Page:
Jakob Cedergren gives a really remarkable performance walking us through his character’s emotional arc, pulling us into his headspace.
I have been a huge fan of his for a long time. I knew that he could accomplish this. I almost wanted to give him the chance to really own the film, if you could say that. Jakob was very involved in the project from an early stage. [We] would discuss every single word in the script; go through every intention of the character, so that he would feel totally fine with it. He also went out and did some similar research in dispatch centers, talking to police officers that [have been in a] similar situation. They were basically trying to make him understand the tradition. Then shooting the film was quite easy. Because we had done all the groundwork, [we] shot the whole thing in 13 days.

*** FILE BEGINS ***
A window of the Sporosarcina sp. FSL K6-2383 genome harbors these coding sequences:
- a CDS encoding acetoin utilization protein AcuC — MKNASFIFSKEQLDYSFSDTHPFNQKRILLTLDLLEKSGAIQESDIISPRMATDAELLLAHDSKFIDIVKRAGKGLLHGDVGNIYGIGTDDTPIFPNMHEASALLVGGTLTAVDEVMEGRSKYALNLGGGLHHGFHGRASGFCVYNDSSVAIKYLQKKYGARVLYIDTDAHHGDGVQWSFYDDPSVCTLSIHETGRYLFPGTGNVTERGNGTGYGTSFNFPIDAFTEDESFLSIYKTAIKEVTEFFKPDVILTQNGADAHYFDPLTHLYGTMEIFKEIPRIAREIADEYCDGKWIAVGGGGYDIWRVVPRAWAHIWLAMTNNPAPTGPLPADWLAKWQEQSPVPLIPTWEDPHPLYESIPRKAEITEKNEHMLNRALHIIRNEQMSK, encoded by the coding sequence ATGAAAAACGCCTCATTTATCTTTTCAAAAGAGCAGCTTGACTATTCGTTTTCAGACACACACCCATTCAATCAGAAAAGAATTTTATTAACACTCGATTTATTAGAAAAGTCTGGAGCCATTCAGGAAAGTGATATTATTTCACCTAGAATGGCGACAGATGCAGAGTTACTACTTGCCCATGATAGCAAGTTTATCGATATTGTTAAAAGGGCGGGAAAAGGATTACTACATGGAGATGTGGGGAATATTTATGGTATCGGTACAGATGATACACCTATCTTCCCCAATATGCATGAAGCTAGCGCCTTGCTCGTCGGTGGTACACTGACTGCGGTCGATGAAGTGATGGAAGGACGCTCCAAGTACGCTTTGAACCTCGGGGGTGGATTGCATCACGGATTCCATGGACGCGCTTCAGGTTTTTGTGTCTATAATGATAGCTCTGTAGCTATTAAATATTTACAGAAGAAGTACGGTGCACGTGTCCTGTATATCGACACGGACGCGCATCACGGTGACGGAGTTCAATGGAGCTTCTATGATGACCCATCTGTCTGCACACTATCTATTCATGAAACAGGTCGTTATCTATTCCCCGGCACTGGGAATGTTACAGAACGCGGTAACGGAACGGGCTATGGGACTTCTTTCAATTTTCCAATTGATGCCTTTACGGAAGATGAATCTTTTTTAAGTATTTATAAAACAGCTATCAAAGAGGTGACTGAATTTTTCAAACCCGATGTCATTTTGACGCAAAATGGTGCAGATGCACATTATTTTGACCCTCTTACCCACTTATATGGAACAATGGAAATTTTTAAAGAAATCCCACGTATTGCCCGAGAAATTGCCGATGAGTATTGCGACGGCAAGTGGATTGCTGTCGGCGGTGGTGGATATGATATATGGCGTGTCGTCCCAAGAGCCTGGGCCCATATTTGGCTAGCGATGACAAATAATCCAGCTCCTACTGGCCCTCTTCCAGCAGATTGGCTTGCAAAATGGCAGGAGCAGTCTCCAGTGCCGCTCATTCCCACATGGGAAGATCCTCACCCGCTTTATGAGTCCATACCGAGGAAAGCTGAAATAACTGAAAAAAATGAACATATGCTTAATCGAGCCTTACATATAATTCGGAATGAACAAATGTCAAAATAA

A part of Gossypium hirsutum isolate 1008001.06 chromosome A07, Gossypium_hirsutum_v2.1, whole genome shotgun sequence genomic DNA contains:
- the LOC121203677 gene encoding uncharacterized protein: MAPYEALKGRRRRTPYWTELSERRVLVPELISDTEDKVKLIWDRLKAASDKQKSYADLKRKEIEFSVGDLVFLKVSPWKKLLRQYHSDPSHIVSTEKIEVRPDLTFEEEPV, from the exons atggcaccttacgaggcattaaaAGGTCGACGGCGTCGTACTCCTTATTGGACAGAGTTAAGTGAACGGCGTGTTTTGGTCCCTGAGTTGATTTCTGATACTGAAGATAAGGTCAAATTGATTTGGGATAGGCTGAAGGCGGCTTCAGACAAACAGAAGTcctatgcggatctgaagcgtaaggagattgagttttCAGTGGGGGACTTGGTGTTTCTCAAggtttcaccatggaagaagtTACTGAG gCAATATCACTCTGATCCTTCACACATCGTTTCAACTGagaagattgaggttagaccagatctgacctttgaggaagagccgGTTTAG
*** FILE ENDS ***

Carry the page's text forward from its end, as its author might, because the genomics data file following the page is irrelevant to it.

A lot of people agree that Hollywood might want to remake this movie one day. Would you be open to something like that?
I am open to a new take on it. I think it would actually be interesting to see it from all over the world. I think it would be interesting to see [what] a Chinese version would look like, [or] an Indian version. But there is a lot of interest and we will see what happens.
This interview has been edited and condensed.